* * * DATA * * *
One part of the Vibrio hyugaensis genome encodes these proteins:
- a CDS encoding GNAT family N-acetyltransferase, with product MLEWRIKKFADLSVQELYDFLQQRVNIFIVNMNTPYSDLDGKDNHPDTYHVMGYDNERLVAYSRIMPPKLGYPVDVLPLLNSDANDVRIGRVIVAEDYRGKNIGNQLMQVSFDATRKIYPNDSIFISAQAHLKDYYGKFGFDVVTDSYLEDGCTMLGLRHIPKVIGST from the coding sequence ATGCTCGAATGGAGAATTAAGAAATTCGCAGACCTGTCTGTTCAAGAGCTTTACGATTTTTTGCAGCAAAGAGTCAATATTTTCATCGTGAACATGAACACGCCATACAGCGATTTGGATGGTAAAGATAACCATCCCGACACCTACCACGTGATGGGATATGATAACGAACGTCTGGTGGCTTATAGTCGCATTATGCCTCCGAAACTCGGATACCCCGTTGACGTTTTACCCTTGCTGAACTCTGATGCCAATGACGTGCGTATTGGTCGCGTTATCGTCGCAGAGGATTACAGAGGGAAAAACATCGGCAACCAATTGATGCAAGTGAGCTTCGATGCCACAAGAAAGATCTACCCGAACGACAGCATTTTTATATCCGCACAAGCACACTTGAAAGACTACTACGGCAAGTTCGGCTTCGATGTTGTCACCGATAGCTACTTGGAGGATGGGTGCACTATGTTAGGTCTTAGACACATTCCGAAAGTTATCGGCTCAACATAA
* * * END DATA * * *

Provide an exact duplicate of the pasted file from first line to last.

One part of the Vibrio hyugaensis genome encodes these proteins:
- a CDS encoding GNAT family N-acetyltransferase, with product MLEWRIKKFADLSVQELYDFLQQRVNIFIVNMNTPYSDLDGKDNHPDTYHVMGYDNERLVAYSRIMPPKLGYPVDVLPLLNSDANDVRIGRVIVAEDYRGKNIGNQLMQVSFDATRKIYPNDSIFISAQAHLKDYYGKFGFDVVTDSYLEDGCTMLGLRHIPKVIGST from the coding sequence ATGCTCGAATGGAGAATTAAGAAATTCGCAGACCTGTCTGTTCAAGAGCTTTACGATTTTTTGCAGCAAAGAGTCAATATTTTCATCGTGAACATGAACACGCCATACAGCGATTTGGATGGTAAAGATAACCATCCCGACACCTACCACGTGATGGGATATGATAACGAACGTCTGGTGGCTTATAGTCGCATTATGCCTCCGAAACTCGGATACCCCGTTGACGTTTTACCCTTGCTGAACTCTGATGCCAATGACGTGCGTATTGGTCGCGTTATCGTCGCAGAGGATTACAGAGGGAAAAACATCGGCAACCAATTGATGCAAGTGAGCTTCGATGCCACAAGAAAGATCTACCCGAACGACAGCATTTTTATATCCGCACAAGCACACTTGAAAGACTACTACGGCAAGTTCGGCTTCGATGTTGTCACCGATAGCTACTTGGAGGATGGGTGCACTATGTTAGGTCTTAGACACATTCCGAAAGTTATCGGCTCAACATAA